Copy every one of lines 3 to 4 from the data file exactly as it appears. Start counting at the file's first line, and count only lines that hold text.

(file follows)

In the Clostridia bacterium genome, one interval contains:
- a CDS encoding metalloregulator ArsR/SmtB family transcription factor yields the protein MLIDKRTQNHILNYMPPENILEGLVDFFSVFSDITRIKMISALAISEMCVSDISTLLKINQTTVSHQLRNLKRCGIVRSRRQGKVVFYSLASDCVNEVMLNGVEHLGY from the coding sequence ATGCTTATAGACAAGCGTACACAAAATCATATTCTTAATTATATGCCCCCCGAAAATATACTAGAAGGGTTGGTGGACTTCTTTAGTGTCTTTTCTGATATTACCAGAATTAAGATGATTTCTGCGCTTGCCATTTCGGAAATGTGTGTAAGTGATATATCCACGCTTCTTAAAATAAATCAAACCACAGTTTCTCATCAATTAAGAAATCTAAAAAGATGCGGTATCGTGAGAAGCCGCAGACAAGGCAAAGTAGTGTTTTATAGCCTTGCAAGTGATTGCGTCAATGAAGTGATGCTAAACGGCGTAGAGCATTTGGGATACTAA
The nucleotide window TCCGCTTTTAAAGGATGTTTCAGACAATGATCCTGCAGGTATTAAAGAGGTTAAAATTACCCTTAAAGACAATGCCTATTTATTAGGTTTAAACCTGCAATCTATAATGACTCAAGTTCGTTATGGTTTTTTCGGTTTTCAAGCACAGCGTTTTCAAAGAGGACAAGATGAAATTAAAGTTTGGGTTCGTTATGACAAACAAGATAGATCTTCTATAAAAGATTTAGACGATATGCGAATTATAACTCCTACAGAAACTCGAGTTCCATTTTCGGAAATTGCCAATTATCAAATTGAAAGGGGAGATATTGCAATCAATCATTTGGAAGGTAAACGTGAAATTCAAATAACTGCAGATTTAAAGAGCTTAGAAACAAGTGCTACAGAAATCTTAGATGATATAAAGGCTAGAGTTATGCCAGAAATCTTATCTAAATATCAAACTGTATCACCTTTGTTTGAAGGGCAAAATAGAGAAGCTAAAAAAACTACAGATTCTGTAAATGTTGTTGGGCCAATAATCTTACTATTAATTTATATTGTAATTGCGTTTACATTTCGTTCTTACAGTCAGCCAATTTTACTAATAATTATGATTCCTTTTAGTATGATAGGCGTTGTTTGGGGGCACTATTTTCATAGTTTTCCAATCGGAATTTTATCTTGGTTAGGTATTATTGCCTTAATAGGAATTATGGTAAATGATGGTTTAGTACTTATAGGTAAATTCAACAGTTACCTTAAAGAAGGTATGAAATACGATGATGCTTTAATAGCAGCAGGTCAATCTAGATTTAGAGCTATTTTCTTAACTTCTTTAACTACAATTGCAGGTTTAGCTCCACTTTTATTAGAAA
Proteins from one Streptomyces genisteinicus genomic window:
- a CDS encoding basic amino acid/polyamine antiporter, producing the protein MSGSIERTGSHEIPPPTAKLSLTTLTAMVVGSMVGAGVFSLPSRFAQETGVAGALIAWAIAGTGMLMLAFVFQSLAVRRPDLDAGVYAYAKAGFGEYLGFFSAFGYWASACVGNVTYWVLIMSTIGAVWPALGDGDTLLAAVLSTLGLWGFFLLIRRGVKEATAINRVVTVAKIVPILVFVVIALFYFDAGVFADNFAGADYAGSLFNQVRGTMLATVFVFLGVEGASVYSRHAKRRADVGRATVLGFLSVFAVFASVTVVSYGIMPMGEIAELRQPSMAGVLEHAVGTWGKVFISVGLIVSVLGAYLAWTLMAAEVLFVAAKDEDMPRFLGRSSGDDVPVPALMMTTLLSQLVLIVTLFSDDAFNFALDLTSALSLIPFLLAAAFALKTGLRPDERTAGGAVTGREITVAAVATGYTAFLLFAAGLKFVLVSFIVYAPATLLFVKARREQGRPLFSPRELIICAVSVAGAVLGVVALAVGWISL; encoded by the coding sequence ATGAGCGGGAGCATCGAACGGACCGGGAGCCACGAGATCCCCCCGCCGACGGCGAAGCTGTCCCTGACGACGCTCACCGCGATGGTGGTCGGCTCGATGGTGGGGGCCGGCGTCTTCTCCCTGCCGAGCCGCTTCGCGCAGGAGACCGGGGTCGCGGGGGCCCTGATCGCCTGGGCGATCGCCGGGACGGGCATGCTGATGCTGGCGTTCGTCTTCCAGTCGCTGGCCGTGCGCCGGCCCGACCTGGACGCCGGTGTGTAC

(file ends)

The nucleotide window TCCGCTTTTAAAGGATGTTTCAGACAATGATCCTGCAGGTATTAAAGAGGTTAAAATTACCCTTAAAGACAATGCCTATTTATTAGGTTTAAACCTGCAATCTATAATGACTCAAGTTCGTTATGGTTTTTTCGGTTTTCAAGCACAGCGTTTTCAAAGAGGACAAGATGAAATTAAAGTTTGGGTTCGTTATGACAAACAAGATAGATCTTCTATAAAAGATTTAGACGATATGCGAATTATAACTCCTACAGAAACTCGAGTTCCATTTTCGGAAATTGCCAATTATCAAATTGAAAGGGGAGATATTGCAATCAATCATTTGGAAGGTAAACGTGAAATTCAAATAACTGCAGATTTAAAGAGCTTAGAAACAAGTGCTACAGAAATCTTAGATGATATAAAGGCTAGAGTTATGCCAGAAATCTTATCTAAATATCAAACTGTATCACCTTTGTTTGAAGGGCAAAATAGAGAAGCTAAAAAAACTACAGATTCTGTAAATGTTGTTGGGCCAATAATCTTACTATTAATTTATATTGTAATTGCGTTTACATTTCGTTCTTACAGTCAGCCAATTTTACTAATAATTATGATTCCTTTTAGTATGATAGGCGTTGTTTGGGGGCACTATTTTCATAGTTTTCCAATCGGAATTTTATCTTGGTTAGGTATTATTGCCTTAATAGGAATTATGGTAAATGATGGTTTAGTACTTATAGGTAAATTCAACAGTTACCTTAAAGAAGGTATGAAATACGATGATGCTTTAATAGCAGCAGGTCAATCTAGATTTAGAGCTATTTTCTTAACTTCTTTAACTACAATTGCAGGTTTAGCTCCACTTTTATTAGAAA
Proteins from one Streptomyces genisteinicus genomic window: